Ammonium ions are a toxic waste product of the metabolism in animals... In mammals... it is converted in the urea cycle to urea, because it is less toxic and can be stored more efficiently.
Urea or carbamide is an organic compound with the chemical formula (NH2)2CO. The molecule has two amine (-NH2) groups joined by a carbonyl (C=O) functional group.
This mechanism, which is controlled by the antidiuretic hormone, allows the body to create hyperosmotic urine, that has a higher concentration of dissolved substances than the blood plasma. This mechanism is important to prevent the loss of water, to maintain blood pressure, and to maintain a suitable concentration of sodium ions in the blood plasmas.
The equivalent nitrogen content (in gram) of urea (in mmol) can be estimated by the conversion factor 0.028 g/mmol. Furthermore, 1 gram of nitrogen is roughly equivalent to 6 gram of protein, and 1 gram of protein is roughly equivalent to 4 gram of muscle tissue. Subsequently, in situations such as muscle wasting, 1 mmol of excessive urea in the urine (as measured by urine volume in litres multiplied by urea concentration in mmol/l) roughly corresponds to a muscle loss of 0.67 gram.
FYI: UREA IS ABOUT 50% OF NITROGENOUS WASTE.
Uric acid is a heterocyclic compound of carbon, nitrogen, oxygen, and hydrogen with the formula C5H4N4O3. It forms ions and salts known as urates and acid urates such as ammonium acid urate. Uric acid is created when the body breaks down purine nucleotides. High concentrations of uric acid in blood serum can lead to a type of arthritis known as gout. The chemical is associated with other medical conditions like ammonium acid urate kidney stones.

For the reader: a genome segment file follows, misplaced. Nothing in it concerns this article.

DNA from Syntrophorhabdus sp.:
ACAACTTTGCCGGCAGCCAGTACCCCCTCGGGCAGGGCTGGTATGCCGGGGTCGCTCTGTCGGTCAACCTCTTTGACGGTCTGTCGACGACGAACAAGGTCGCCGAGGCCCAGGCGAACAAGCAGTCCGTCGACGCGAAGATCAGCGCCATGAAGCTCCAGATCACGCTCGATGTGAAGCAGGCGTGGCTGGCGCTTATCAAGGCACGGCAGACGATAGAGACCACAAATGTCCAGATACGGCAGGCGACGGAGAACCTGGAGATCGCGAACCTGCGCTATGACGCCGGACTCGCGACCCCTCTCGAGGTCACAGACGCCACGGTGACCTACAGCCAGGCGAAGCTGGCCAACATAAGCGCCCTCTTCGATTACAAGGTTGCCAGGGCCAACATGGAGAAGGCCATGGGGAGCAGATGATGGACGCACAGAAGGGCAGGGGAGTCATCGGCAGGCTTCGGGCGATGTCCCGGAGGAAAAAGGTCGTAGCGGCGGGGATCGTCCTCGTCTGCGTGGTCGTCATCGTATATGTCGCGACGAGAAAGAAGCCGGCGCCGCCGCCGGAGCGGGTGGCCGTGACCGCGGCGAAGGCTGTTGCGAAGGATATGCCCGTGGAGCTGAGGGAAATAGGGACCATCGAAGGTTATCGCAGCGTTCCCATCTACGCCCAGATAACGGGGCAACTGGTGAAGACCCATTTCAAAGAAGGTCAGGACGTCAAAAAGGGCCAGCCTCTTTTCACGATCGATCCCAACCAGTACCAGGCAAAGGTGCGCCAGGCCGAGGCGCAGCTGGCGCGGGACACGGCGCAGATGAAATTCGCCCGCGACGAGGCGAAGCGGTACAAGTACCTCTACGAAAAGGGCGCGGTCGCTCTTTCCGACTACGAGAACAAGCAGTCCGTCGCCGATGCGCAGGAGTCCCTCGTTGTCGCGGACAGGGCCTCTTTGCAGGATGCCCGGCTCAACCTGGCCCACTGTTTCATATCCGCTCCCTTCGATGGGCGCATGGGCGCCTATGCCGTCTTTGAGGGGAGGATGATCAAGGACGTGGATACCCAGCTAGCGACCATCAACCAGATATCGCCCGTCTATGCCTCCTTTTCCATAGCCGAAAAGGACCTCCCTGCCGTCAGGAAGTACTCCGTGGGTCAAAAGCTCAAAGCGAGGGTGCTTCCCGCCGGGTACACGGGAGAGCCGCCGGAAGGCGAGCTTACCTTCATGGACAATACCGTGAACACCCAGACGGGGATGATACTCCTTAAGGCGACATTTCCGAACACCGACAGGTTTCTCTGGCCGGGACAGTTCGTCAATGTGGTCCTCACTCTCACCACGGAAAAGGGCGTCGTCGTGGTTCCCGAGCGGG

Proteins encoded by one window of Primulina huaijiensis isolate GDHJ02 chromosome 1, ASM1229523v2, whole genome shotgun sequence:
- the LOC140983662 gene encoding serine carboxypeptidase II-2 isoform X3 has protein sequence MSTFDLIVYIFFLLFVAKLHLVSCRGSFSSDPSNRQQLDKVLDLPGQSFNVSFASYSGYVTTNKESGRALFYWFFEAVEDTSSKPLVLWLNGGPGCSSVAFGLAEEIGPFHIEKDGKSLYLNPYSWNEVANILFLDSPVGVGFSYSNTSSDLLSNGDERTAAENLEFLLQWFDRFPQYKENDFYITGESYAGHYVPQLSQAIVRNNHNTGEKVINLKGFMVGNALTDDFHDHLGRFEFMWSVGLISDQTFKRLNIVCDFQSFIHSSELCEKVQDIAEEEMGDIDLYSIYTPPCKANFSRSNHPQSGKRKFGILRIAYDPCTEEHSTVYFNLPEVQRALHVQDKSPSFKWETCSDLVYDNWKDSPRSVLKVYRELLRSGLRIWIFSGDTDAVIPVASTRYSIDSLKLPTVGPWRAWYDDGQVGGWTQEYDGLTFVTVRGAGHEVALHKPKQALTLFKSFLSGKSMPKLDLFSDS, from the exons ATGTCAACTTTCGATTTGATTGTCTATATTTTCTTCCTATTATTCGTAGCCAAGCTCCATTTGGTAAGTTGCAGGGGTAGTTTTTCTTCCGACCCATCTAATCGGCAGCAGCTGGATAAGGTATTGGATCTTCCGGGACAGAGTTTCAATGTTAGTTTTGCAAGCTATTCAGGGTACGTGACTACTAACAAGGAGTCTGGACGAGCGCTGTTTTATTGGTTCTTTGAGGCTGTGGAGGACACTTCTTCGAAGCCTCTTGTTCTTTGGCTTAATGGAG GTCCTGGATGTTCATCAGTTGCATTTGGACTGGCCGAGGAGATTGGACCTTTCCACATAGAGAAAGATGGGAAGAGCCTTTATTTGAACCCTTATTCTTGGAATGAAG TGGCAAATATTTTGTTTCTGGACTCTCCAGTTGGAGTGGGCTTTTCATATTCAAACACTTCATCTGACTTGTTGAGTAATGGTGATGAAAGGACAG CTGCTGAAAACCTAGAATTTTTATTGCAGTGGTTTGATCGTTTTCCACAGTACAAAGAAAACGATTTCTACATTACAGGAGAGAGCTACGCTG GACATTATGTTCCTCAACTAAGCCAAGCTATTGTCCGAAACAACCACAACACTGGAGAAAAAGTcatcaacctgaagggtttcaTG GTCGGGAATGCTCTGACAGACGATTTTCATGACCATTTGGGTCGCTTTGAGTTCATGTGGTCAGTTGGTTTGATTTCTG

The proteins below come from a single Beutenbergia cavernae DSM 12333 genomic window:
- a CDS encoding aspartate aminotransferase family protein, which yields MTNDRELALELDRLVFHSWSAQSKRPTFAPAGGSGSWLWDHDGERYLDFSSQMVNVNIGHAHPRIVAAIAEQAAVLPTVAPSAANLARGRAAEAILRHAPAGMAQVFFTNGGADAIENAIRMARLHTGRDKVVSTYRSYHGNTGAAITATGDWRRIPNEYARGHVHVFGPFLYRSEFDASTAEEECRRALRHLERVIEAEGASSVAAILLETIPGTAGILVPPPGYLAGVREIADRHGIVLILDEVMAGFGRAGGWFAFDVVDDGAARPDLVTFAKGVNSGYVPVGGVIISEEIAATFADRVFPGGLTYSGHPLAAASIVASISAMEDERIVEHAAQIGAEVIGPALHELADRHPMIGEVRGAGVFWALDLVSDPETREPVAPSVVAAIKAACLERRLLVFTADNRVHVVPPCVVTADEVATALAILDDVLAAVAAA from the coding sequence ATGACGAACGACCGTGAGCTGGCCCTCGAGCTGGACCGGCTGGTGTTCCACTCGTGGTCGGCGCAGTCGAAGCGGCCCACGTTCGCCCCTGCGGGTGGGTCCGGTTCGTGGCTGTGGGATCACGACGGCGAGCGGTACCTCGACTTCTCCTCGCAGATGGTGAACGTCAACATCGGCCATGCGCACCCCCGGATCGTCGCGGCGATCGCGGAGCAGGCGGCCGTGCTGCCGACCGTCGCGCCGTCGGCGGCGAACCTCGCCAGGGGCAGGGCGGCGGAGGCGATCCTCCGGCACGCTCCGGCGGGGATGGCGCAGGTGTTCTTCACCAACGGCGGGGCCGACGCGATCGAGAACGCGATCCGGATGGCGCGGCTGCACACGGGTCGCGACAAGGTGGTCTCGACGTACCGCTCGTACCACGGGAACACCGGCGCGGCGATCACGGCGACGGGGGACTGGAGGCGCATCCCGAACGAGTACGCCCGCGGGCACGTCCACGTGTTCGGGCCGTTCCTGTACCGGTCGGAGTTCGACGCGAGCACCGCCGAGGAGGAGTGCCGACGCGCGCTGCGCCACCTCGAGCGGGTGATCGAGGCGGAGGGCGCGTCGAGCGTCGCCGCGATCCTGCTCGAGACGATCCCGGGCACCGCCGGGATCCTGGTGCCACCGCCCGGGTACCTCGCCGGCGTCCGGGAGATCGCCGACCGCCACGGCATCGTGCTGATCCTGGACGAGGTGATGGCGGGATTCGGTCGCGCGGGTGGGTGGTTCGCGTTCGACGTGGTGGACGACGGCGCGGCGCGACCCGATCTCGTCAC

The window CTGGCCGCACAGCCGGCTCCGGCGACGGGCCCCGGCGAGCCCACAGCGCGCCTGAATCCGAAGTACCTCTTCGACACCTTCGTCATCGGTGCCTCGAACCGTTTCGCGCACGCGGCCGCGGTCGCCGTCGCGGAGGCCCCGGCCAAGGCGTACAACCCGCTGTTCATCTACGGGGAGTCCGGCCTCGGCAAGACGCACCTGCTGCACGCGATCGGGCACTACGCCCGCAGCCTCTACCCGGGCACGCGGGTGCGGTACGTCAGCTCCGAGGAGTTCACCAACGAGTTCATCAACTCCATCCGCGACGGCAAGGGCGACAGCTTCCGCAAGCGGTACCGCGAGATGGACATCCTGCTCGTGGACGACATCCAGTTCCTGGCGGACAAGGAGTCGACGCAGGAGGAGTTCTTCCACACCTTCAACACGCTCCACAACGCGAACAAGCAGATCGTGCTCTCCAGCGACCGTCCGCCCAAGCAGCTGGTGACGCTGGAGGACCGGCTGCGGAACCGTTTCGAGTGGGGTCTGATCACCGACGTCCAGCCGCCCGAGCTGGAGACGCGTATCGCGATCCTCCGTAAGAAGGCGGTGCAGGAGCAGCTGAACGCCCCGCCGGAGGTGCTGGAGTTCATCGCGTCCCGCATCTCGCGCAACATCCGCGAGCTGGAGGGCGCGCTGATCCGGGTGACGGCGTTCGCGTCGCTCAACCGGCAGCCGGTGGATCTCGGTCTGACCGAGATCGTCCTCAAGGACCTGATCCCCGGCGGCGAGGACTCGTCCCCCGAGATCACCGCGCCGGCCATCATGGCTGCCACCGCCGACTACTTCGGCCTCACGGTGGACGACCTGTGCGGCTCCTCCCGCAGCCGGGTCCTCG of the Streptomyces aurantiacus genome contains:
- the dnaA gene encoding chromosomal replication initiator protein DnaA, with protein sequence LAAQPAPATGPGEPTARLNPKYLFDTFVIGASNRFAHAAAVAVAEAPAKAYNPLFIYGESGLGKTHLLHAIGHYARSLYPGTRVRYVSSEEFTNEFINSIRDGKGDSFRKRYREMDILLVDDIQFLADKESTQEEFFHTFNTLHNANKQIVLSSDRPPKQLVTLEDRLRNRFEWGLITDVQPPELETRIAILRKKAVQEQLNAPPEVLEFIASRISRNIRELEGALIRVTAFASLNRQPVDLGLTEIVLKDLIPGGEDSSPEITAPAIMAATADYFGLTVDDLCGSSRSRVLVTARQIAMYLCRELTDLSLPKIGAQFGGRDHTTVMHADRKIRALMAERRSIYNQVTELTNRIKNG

Creatine is naturally produced in the human body from amino acids primarily in the kidney and liver. It is transported in the blood for use by muscles. Approximately 95% of the human body's total creatine is located in skeletal muscle.
Creatine is not an essential nutrient, as it is manufactured in the human body from L-arginine, glycine, and L-methionine.
In humans and animals, approximately half of stored creatine originates from food (mainly from meat). Since vegetables do not contain creatine, vegetarians show lower levels of muscle creatine, but show the same levels after using supplements.